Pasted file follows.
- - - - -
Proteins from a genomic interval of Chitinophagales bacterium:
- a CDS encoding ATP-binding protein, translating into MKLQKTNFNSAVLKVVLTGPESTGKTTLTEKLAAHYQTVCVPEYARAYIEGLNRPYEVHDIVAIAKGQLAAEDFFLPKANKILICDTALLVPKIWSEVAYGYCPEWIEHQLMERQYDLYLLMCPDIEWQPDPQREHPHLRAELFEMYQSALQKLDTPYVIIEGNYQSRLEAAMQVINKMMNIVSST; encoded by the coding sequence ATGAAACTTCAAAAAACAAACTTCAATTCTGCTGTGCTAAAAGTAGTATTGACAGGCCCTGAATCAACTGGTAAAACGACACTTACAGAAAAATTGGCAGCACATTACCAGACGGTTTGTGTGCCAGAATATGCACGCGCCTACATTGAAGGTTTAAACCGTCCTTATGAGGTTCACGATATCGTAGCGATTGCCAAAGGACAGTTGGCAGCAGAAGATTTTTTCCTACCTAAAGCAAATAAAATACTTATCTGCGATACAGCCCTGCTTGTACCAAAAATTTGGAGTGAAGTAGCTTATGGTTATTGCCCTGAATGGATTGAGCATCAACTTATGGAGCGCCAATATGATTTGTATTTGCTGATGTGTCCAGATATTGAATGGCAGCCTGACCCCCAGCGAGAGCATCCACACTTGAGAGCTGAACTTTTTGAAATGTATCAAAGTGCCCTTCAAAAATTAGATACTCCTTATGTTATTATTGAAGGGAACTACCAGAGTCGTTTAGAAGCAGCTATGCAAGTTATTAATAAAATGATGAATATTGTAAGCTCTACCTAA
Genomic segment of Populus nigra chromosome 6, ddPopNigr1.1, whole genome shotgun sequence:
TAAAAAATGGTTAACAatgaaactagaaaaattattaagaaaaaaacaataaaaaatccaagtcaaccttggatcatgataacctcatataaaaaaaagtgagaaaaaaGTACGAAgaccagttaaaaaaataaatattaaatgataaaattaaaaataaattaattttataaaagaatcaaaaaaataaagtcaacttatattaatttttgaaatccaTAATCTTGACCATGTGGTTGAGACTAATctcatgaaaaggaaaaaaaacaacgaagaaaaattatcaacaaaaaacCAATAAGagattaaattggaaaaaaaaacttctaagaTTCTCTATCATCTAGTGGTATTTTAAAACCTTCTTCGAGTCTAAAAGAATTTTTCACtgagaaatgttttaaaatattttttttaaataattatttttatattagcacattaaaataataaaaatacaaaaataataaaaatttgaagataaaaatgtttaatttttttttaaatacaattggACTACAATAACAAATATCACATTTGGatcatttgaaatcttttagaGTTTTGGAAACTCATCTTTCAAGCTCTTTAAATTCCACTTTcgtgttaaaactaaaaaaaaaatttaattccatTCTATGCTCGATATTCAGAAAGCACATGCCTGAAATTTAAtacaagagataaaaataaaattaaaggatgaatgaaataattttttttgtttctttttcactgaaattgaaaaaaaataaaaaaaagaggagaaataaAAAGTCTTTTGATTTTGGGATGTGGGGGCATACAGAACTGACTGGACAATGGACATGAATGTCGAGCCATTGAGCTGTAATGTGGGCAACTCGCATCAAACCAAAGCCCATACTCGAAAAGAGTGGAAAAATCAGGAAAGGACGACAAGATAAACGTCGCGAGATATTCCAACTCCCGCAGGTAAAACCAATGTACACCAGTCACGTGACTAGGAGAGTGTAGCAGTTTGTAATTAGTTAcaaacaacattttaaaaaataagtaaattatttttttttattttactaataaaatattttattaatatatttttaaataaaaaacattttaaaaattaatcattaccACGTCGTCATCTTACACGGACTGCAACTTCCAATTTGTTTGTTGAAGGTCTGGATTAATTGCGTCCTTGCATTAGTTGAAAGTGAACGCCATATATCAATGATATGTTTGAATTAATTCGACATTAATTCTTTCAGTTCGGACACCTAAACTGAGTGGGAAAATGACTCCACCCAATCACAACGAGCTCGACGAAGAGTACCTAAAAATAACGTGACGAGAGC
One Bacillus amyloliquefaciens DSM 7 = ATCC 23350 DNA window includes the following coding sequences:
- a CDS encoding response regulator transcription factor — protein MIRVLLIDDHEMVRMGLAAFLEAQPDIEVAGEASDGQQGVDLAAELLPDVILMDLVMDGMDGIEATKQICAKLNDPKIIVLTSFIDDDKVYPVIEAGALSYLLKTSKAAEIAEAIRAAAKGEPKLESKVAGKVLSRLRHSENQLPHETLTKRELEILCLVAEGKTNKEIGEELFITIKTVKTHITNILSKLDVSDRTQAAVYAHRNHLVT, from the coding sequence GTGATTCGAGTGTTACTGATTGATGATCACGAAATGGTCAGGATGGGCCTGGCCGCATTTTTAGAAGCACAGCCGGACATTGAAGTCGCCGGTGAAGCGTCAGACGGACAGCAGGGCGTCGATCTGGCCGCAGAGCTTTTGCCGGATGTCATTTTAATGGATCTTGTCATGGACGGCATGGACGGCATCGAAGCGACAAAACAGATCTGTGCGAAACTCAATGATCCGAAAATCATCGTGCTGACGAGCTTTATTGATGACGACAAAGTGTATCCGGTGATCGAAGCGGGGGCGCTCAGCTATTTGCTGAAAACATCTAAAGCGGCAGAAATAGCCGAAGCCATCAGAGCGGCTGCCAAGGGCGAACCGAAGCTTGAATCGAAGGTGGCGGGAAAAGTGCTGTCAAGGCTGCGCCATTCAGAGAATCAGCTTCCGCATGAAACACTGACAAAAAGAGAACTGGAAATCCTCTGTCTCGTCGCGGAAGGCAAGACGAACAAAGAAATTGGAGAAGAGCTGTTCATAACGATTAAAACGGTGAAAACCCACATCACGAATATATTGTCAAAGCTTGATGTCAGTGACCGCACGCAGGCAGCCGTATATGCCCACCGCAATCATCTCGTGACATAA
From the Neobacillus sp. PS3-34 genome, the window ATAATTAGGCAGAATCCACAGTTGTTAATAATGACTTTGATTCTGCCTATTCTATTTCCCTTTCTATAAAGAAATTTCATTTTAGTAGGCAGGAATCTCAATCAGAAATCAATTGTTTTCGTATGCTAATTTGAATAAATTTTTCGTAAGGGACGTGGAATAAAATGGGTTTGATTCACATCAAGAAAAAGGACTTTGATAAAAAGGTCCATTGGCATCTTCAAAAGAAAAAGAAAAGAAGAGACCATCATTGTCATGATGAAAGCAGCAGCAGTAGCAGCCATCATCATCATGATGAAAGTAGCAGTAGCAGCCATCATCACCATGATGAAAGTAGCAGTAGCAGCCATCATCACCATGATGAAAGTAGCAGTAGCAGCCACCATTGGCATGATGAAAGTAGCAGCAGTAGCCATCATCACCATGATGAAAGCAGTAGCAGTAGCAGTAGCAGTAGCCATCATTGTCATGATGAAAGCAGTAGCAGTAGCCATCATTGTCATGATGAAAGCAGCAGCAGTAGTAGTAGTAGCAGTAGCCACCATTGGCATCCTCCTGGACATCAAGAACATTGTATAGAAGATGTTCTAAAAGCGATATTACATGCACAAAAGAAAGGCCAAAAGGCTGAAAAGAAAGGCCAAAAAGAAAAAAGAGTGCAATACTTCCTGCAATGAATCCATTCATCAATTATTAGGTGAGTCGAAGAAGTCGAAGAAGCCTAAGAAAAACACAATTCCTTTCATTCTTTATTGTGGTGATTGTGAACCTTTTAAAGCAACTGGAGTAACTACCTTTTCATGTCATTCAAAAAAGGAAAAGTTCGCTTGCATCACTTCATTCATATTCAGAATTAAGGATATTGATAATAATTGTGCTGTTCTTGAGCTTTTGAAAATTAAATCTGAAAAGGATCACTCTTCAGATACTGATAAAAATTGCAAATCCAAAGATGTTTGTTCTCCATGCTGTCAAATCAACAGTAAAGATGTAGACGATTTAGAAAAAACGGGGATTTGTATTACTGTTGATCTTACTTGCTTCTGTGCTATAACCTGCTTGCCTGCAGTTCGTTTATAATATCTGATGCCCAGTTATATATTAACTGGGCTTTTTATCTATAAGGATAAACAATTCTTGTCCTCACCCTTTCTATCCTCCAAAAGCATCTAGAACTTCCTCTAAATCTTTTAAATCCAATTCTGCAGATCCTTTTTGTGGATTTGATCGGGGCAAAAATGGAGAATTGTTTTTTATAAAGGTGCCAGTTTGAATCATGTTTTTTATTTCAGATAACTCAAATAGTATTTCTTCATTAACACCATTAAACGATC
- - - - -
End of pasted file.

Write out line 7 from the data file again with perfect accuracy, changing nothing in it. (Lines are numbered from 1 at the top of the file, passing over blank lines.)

From the Neobacillus sp. PS3-34 genome, the window ATAATTAGGCAGAATCCACAGTTGTTAATAATGACTTTGATTCTGCCTATTCTATTTCCCTTTCTATAAAGAAATTTCATTTTAGTAGGCAGGAATCTCAATCAGAAATCAATTGTTTTCGTATGCTAATTTGAATAAATTTTTCGTAAGGGACGTGGAATAAAATGGGTTTGATTCACATCAAGAAAAAGGACTTTGATAAAAAGGTCCATTGGCATCTTCAAAAGAAAAAGAAAAGAAGAGACCATCATTGTCATGATGAAAGCAGCAGCAGTAGCAGCCATCATCATCATGATGAAAGTAGCAGTAGCAGCCATCATCACCATGATGAAAGTAGCAGTAGCAGCCATCATCACCATGATGAAAGTAGCAGTAGCAGCCACCATTGGCATGATGAAAGTAGCAGCAGTAGCCATCATCACCATGATGAAAGCAGTAGCAGTAGCAGTAGCAGTAGCCATCATTGTCATGATGAAAGCAGTAGCAGTAGCCATCATTGTCATGATGAAAGCAGCAGCAGTAGTAGTAGTAGCAGTAGCCACCATTGGCATCCTCCTGGACATCAAGAACATTGTATAGAAGATGTTCTAAAAGCGATATTACATGCACAAAAGAAAGGCCAAAAGGCTGAAAAGAAAGGCCAAAAAGAAAAAAGAGTGCAATACTTCCTGCAATGAATCCATTCATCAATTATTAGGTGAGTCGAAGAAGTCGAAGAAGCCTAAGAAAAACACAATTCCTTTCATTCTTTATTGTGGTGATTGTGAACCTTTTAAAGCAACTGGAGTAACTACCTTTTCATGTCATTCAAAAAAGGAAAAGTTCGCTTGCATCACTTCATTCATATTCAGAATTAAGGATATTGATAATAATTGTGCTGTTCTTGAGCTTTTGAAAATTAAATCTGAAAAGGATCACTCTTCAGATACTGATAAAAATTGCAAATCCAAAGATGTTTGTTCTCCATGCTGTCAAATCAACAGTAAAGATGTAGACGATTTAGAAAAAACGGGGATTTGTATTACTGTTGATCTTACTTGCTTCTGTGCTATAACCTGCTTGCCTGCAGTTCGTTTATAATATCTGATGCCCAGTTATATATTAACTGGGCTTTTTATCTATAAGGATAAACAATTCTTGTCCTCACCCTTTCTATCCTCCAAAAGCATCTAGAACTTCCTCTAAATCTTTTAAATCCAATTCTGCAGATCCTTTTTGTGGATTTGATCGGGGCAAAAATGGAGAATTGTTTTTTATAAAGGTGCCAGTTTGAATCATGTTTTTTATTTCAGATAACTCAAATAGTATTTCTTCATTAACACCATTAAACGATC